Does anyone have thoughts about measuring ingredients such as brown sugar with scales? It seems that the amount of moisture in brown sugar could vary quite a bit.

How would one go about measuring brown sugar using a scale?
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PostPosted: Mon Nov 06, 2006 11:26 pm    Post subject: A lot of people know that you should use a scale when baking Reply with quote

"A lot of people know that you should use a scale when baking."

http://www.cookingforengineers.com/article.php?id=41 says:
"Set aside 2 cups all-purpose flour in a large mixing bowl. Prepare 6 tablespoons cold butter, 3/4 cup milk, 1 tablespoon baking powder, and 1/4 teaspoon salt"

cups, tablespoons, and teaspoons. A scale helps with this how?

Can you point me to (for example) a recipe for a whole wheat pie crust that gives ingredients by weight?
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GaryProtein



Joined: 26 Oct 2005
Posts: 535

PostPosted: Fri Nov 10, 2006 5:58 am    Post subject: Reply with quote

A scale isn't helpful with things like liquids or solids like butter, which can easily and effectively be accurately measured volumetrically because they are incompressible, as can the teaspoon of baking soda or quarter teaspoon of salt, which because you are using a spoon for a small measure, and it repeatably packs in the same mass of material each time. A scale also isn't helpful with unsophisicated and mediocrely written recipes with things like flour that have different densities depending on how it is sifted or the variety of flour itself. But, for a well written, tested recipe, use of a scale is a primary factor in precision, especially for baking, when you want the same result time after time.

A pet peeve of mine are volumetric recipes with ingredients and measurements like "one cup plus two tablespoons flour." Geeze, how stupid a measurement is that! The first time I saw that, I had no idea what they were talking about, let alone what to do with the two tablespoons. Is nine ounces too hard for the typical American cook to measure? I would have been impressed if they asked for a specific weight, in grams of course.

Improper measuring is probably the number one reason recipes fail. Flour is crucial to the structure of baked goods; too much flour and your product will be tough and dry. Too little flour, and your product will collapse when it comes out of the oven, and have wet spots and dense layers. To correctly measure flour, use a spoon to lightly scoop flour out of its container into a measuring cup. Continue until the cup is overflowing. Then use the back side of a knife to level off the flour even with the top edge of the measuring cup. Repeat as necessary, with 1 cup, 1/2 cup, 1/3 cup, and 1/4 cup measures.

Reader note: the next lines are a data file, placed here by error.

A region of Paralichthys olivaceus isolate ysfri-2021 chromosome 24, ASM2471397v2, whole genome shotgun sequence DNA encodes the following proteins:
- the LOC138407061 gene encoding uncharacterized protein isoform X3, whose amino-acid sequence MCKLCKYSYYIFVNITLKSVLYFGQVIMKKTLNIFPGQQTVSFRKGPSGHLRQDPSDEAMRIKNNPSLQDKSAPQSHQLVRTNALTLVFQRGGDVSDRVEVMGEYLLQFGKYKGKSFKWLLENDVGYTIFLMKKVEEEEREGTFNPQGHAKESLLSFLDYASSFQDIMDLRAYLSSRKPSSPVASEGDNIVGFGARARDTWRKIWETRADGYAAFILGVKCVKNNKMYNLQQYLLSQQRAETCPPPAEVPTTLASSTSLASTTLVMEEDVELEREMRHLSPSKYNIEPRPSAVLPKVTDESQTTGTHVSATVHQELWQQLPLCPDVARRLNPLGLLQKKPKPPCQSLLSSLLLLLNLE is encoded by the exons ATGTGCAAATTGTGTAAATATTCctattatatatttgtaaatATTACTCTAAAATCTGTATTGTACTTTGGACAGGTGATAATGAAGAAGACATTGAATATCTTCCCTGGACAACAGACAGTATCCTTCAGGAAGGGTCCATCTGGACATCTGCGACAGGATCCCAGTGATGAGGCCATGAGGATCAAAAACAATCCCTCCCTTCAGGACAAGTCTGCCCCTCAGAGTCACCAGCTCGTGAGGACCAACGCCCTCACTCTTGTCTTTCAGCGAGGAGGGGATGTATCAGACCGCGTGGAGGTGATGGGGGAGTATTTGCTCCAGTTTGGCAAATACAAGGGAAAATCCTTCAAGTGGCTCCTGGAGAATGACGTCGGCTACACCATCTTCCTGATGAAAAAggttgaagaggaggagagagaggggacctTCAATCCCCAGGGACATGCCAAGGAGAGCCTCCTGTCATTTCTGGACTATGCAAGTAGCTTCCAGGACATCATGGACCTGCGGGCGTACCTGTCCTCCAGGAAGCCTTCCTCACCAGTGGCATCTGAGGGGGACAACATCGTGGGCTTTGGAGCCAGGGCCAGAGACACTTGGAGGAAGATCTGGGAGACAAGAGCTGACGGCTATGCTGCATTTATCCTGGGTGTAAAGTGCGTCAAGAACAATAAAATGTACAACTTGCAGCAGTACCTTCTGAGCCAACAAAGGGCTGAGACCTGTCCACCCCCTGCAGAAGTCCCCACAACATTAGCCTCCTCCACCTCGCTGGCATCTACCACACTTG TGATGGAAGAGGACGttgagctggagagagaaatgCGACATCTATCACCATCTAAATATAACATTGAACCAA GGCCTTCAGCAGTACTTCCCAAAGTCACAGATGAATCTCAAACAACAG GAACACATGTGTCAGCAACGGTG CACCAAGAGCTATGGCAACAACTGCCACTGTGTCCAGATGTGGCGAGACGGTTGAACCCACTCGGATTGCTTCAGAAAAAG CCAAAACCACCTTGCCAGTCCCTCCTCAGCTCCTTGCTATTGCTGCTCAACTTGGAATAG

For the most accurate flour measuring, you should weigh the flour. This is what home economists do when they are testing recipes before publication. One cup of white flour weighs 120 grams. One cup of whole wheat flour weighs 140 grams. One cup of bread flour weighs 130 grams. One cup of cake flour weighs 114 grams.

The most common mistake made in measuring flour is to dip the measuring cup into the flour instead of lightly spooning flour into the measuring cup. This can result in up to 25% more flour than the recipe calls for. To see this for yourself, measure 3 cups of flour into a bowl by scooping the flour with the measuring cup. Then stir the measured flour, and re-measure by lightly scooping with a spoon. When you have measured 3 cups this way, how much flour is left in the bowl? This extra flour will make your baked products heavy and tough. The best way to measure flour and powders is to weigh them.
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jim2100
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PostPosted: Wed Nov 29, 2006 2:52 am    Post subject: Weights And Measurements Reply with quote

In response to a post here regarding a list of useful list.

http://www.nigella.com/news/detail.asp?article=1814&area=2

Conversions

TEMPERATURES

Gas Mark 1 = 140C = 275F = Very cool
Gas Mark 2 = 150C = 300F = Cool
Gas Mark 3 = 160C = 325F = Warm
Gas Mark 4 = 180C = 350F = Moderate
Gas Mark 5 = 190C = 375F = Fairly Hot
Gas Mark 6 = 200C = 400F = Fairly Hot
Gas Mark 7 = 210C = 425F = Hot
Gas Mark 8 = 220C = 450F = Very Hot
Gas Mark 9 = 240C = 475F = Very Hot


VOLUME AND LIQUID MEASUREMENTS

5 ml = one-sixth fl oz = 1 teaspoon
15ml = half fl oz = 1 tablespoon (NOTE: Australian tablespoon = 20ml)
30ml = 1 fl oz = 2 tablespoons
45ml = 1 and half fl oz = 3 tablespoons
60ml = 2 fl oz = quarter cup
75ml = 2 and half fl oz = one-third cup
125ml = 4 fl oz = half cup
150ml = 5 fl oz = two-thirds cup
175ml = 6 fl oz = three-quarters cup
250ml = 8 fl oz = 1 cup
600ml = 1 pint = 2 and half cups
900ml = 1 and half pints = 3 and three-quarter cups
1 litre = 1 and three-quarter pints = 4 cups


SOME USEFUL CUP CONVERSIONS

Please note that these are approximations

1 cup sugar = 200g
1 cup icing sugar = 125g
1 cup flour = 140g
1 cup rice = 200g
1 cup frozen peas = 125g
1 cup fresh breadcrumbs = 70g
1 cup grated cheese - 100g
1 cup chocolate chips = 175g
1 cup sultanas = 150g
1 cup honey/syrup = 300g
1 stick of butter = 110g = 4oz


WEIGHT CONVERSIONS

15g = half oz
30g = 1 oz
45g = 1 and half oz
60g = 2 oz
75g = 2 and half oz
90g = 3 oz
100g = 3 and half oz
125g = 4 oz
150g = 5 oz
175g = 6 oz
200g = 7 oz
250g = 8 oz
275g = 9 oz
300g = 10 oz
325g = 11 oz
350g = 12 oz
375g = 13 oz
400g = 14 oz
450g = 15 oz
500g = 1 lb


CAKE TINS SIZES

20cm = 8 inch
23cm = 9 inch
25cm = 10
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GaryProtein



Joined: 26 Oct 2005
Posts: 535

PostPosted: Thu Nov 30, 2006 6:10 am    Post subject: Reply with quote

My mother would be very appreciative of these unfortunately useful conversions. I just say "GO METRIC--IT'S TEN TIMES BETTER!"

It is an extremely sad state of affairs when only two countries other than the United States have not adopted the Metric System, actually the SI, and they are Myanmar and Liberia. We're keeping BAD company on this list.

http://lamar.colostate.edu/~hillger/